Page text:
What They Do: Drafters use software to convert the designs of engineers and architects into technical drawings.
Work Environment: Although drafters spend much of their time working on computers in an office, some may visit jobsites in order to collaborate with architects and engineers. Most drafters work full time.
How to Become One: Drafters typically complete education after high school, often through a program at a community college or technical school. Some programs lead to an associate of applied science in drafting or a related degree. Others result in a certificate or diploma.
Salary: The median annual wage for drafters is $56,830.
Job Outlook: Employment of drafters is projected to decline 4 percent over the next ten years. Employment growth will vary by specialty.
Related Careers: Explore occupations that share similar duties, skills, interests, education, or training with the occupation covered in the profile.
Following is everything you need to know about a career as a drafter with lots of details. As a first step, take a look at some of the following jobs, which are real jobs with real employers. You will be able to see the very real job career requirements for employers who are actively hiring. The link will open in a new tab so that you can come back to this page to continue reading about the career:
We have a number of exceptional opportunities available to suit candidates at all levels for Structural Drafters and Structural Designers with experience in:
Our GHD Mackay team is growing, and we currently have several positions for experienced Civil Designers and Civil Drafters with three (3) plus years’ experience…
We are seeking drafters with a minimum 3 years Revit drafting experience with at least 12 months in a consulting environment.
Drafters use software to convert the designs of architects and engineers into technical drawings. Most workers specialize in architectural, civil, electrical, or mechanical drafting and use technical drawings to help design everything from microchips to skyscrapers.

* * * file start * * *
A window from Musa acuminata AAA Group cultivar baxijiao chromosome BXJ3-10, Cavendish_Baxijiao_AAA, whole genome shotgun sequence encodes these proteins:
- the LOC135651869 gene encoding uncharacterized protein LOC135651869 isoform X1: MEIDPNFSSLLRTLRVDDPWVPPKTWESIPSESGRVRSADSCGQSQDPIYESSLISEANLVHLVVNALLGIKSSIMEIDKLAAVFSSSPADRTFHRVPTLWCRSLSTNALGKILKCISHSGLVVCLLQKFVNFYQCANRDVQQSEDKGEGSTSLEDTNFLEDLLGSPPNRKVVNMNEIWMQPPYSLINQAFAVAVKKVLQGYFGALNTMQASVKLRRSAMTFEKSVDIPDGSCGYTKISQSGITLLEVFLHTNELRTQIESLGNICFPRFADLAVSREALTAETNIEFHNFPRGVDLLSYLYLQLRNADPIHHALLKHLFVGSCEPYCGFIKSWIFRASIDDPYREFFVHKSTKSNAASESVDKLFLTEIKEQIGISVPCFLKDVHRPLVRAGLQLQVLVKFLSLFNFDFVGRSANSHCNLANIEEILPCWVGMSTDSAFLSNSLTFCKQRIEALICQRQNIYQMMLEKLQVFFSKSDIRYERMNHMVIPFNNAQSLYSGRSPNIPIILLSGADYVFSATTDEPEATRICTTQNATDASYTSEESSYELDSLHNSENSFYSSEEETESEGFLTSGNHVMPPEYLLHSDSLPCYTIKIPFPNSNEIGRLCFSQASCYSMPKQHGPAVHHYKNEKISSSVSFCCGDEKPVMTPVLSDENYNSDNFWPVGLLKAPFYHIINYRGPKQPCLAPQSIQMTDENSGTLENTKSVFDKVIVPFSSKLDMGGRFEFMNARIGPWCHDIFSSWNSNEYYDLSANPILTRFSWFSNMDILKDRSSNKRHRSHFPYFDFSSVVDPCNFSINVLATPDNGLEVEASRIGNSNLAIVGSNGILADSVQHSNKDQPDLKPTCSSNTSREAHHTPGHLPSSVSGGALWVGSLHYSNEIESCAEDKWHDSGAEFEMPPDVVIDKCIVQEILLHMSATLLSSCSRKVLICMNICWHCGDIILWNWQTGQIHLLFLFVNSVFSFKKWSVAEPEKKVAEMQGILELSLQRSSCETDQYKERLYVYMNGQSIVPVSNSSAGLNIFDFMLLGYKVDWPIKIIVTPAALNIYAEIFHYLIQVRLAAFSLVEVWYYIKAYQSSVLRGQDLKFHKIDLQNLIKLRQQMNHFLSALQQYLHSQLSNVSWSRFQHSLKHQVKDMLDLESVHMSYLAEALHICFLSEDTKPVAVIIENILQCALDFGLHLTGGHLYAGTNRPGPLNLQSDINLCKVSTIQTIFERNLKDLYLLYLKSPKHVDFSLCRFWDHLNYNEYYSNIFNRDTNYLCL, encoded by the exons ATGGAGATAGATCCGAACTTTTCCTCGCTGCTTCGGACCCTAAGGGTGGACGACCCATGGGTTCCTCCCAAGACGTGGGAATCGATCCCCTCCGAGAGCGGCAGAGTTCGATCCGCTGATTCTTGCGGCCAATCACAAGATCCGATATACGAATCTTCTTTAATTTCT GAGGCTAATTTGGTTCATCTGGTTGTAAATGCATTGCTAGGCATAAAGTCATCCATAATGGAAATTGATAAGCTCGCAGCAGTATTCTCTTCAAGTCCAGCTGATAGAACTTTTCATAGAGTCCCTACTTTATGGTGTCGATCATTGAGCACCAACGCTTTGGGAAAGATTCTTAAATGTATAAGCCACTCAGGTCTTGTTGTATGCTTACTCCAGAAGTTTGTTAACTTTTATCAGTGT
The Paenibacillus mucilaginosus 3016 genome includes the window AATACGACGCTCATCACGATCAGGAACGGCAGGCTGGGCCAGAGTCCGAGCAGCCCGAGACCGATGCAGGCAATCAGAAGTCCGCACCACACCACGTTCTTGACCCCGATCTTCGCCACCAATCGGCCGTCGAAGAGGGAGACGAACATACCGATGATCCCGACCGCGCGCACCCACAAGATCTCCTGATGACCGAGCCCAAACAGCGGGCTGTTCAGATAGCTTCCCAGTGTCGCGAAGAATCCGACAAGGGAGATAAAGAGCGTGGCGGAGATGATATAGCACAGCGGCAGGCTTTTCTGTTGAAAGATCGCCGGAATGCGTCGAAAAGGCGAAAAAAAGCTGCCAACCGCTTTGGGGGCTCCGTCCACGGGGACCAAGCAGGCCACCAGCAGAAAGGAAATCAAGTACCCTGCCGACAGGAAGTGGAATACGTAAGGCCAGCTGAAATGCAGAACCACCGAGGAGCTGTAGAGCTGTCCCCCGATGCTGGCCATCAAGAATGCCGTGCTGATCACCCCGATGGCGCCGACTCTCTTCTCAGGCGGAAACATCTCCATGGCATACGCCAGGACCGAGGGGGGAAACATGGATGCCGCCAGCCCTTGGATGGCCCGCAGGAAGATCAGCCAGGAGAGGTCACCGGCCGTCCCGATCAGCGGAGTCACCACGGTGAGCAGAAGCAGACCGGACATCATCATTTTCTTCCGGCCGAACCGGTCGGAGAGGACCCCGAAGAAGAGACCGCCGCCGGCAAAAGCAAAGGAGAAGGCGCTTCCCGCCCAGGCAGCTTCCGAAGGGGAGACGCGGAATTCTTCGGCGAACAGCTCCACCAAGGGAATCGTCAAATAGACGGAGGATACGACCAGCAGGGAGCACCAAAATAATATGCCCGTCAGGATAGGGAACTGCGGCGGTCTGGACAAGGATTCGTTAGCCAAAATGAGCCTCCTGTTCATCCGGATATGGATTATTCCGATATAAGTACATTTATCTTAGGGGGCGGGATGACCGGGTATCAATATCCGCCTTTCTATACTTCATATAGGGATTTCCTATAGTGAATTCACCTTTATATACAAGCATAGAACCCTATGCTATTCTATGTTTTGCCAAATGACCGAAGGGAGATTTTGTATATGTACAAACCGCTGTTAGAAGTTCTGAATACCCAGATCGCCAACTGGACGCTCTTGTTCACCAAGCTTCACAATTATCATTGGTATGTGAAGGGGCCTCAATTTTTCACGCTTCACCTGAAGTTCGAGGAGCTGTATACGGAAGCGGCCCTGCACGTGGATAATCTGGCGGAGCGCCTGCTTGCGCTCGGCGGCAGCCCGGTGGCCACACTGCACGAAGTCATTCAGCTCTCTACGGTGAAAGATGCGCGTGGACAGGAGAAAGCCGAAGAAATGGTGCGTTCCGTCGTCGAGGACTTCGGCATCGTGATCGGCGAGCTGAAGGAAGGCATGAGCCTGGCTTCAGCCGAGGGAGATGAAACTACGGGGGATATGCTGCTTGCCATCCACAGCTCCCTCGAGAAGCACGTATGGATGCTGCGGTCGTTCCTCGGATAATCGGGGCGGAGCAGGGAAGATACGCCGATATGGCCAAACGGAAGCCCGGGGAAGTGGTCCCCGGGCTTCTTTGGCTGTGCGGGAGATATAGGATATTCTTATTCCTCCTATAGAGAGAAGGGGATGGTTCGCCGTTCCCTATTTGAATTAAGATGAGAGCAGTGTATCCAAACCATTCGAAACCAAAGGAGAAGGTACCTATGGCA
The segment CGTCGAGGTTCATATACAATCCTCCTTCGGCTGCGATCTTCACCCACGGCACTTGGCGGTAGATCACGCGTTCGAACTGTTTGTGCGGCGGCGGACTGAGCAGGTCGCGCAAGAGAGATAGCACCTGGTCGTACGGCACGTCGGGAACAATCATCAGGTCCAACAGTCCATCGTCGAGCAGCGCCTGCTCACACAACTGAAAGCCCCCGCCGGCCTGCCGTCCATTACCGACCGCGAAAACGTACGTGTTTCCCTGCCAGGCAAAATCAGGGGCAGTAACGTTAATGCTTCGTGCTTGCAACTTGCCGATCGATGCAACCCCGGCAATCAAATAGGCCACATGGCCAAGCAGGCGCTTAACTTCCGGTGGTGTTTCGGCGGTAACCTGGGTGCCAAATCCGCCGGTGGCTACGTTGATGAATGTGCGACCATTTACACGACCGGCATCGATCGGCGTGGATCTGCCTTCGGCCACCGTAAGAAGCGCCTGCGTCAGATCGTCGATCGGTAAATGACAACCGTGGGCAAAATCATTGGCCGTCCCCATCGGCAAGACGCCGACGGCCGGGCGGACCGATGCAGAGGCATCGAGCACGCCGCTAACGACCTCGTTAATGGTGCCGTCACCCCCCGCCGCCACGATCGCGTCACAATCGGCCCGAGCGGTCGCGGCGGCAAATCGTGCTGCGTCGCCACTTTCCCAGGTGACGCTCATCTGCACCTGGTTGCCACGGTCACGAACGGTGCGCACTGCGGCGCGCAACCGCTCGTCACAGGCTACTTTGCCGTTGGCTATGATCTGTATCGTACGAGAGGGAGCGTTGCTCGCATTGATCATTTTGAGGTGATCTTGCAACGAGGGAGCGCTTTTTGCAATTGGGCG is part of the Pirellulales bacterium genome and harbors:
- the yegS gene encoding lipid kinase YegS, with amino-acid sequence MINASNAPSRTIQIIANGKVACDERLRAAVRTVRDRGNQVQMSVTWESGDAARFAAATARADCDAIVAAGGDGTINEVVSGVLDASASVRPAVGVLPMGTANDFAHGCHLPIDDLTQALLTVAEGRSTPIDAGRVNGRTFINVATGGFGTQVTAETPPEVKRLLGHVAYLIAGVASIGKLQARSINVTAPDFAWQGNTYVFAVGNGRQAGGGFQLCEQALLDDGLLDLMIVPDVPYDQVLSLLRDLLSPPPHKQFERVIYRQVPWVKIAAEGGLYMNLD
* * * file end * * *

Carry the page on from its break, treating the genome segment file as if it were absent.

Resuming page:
Drafters typically do the following:
Many drafters are referred to as CAD operators. Using CAD systems, drafters create and store technical drawings digitally. These drawings contain information on how to build a structure or machine, the dimensions of the project, and what materials are needed to complete the project.
Drafters work with CAD so they can create schematics that can be viewed, printed, or programmed directly into building information modeling (BIM) systems. These systems allow drafters, architects, construction managers, and engineers to create and collaborate on digital models of physical buildings and machines. Through three-dimensional rendering, BIM software allows designers and engineers to see how different elements in their projects work together.
The following are examples of types of drafters:
Architectural drafters draw architectural and structural features of buildings for construction projects. These workers may specialize in a type of building, such as residential or commercial. They may also specialize by the materials used, such as steel, wood, or reinforced concrete.
Civil drafters prepare topographical maps used in construction and civil engineering projects, such as highways, bridges, and flood-control projects.
Electrical drafters prepare wiring diagrams that construction workers use to install and repair electrical equipment and wiring in power plants, electrical distribution systems, and residential and commercial buildings.
Electronics drafters produce wiring diagrams, assembly diagrams for circuit boards, and layout drawings used in manufacturing and in installing and repairing electronic devices and components.
Mechanical drafters prepare layouts that show the details for a wide variety of machinery and mechanical tools and devices, such as medical equipment. These layouts indicate dimensions, fastening methods, and other requirements needed for assembly. Mechanical drafters sometimes create production molds.
Drafters hold about 200,900 jobs. Employment in the detailed occupations that make up drafters is distributed as follows:
|Architectural and civil drafters||102,900|
|Electrical and electronics drafters||25,300|
|Drafters, all other||15,200|
The largest employers of drafters are as follows:
|Architectural, engineering, and related services||48%|
|Administrative and support and waste management and remediation services||3%|
Although drafters spend much of their time working on computers in an office, some may visit jobsites to collaborate with architects and engineers.
Most drafters work full time.
Get the education you need: Find schools for Drafters near you!